In the last six months I have been fortunate to work in a variety of communities - from rural counties in Pennsylvania and Virginia, to small towns and cities in New Mexico and New York, to larger cities in Alaska, Connecticut, and Virginia. Each place has suddenly been confronted with the advent of new dollars. New money at any point in time is a valuable, and especially scarce resource. But in this economy this is even more the case. As communities are faced with reduced sales and property taxes, and consistent demand for services, any new funds are a welcomed addition to the work of balancing the books.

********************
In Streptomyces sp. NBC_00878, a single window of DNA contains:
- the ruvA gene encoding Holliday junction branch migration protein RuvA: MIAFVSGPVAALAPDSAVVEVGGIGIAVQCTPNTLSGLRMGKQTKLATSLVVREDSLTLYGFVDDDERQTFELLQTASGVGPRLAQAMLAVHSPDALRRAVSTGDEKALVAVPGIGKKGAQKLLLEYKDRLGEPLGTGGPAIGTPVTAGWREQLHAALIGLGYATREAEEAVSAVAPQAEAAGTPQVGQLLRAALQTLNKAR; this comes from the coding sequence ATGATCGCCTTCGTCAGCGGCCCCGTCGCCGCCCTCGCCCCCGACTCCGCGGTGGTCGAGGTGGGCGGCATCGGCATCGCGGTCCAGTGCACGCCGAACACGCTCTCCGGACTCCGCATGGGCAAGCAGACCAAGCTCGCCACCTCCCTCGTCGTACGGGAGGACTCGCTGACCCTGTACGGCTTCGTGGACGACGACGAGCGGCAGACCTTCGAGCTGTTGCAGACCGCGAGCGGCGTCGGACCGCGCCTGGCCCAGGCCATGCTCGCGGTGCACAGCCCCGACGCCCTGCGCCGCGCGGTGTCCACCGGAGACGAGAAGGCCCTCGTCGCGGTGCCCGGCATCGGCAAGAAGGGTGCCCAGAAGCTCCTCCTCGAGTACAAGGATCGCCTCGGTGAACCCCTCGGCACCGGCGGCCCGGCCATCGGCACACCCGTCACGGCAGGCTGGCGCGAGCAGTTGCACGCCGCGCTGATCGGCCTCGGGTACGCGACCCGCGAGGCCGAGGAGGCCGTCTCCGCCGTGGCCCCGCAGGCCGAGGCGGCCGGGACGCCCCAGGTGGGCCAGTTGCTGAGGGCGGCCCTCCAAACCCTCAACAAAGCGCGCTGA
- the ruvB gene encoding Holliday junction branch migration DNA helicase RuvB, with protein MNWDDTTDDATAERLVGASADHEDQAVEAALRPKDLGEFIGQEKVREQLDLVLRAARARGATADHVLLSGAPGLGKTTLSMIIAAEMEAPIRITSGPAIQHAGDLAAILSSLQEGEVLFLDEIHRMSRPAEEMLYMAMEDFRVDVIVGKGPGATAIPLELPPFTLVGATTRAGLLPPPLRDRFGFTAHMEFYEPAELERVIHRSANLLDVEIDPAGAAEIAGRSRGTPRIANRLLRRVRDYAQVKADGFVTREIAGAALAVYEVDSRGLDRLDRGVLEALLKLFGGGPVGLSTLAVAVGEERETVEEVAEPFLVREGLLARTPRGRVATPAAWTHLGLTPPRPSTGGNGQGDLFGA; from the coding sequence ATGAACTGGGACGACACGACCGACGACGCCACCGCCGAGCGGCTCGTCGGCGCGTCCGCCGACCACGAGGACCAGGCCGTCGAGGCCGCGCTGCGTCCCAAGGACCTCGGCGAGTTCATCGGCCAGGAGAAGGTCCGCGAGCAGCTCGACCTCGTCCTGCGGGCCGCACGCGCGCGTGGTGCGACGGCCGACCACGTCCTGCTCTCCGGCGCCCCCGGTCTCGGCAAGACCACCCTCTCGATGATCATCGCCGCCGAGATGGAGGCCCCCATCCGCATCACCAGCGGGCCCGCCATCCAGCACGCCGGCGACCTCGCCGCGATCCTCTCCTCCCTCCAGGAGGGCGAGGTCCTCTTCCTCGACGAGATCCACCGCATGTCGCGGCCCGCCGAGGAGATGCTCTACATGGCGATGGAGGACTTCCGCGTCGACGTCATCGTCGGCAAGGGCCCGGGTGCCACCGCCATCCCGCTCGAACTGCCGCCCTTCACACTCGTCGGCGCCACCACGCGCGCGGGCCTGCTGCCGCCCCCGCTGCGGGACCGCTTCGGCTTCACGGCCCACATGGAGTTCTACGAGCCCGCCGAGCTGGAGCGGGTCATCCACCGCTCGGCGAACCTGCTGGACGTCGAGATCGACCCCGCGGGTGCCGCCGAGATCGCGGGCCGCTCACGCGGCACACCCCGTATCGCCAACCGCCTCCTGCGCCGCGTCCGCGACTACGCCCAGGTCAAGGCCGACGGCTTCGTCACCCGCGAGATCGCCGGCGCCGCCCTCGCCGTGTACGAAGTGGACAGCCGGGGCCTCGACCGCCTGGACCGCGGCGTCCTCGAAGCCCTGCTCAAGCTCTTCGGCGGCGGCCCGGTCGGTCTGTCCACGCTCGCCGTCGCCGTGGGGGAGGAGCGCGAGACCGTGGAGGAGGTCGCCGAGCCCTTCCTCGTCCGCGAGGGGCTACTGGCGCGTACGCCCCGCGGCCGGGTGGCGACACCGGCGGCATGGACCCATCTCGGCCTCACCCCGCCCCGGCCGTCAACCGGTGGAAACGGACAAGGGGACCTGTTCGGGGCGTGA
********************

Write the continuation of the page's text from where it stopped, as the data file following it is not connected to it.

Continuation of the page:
Locality: "We have distressed neighborhoods"
Conventional Thinking: "We have housing dollars"
Locality: "But we have distressed neighborhoods"
Conventional Thinking: "But we have housing dollars"
Conventional Thinking: "You can run organizations with these dollars and keep at it forever"
Locality: "So problems don't actually have to be solved?"
Conventional Thinking: "Correct"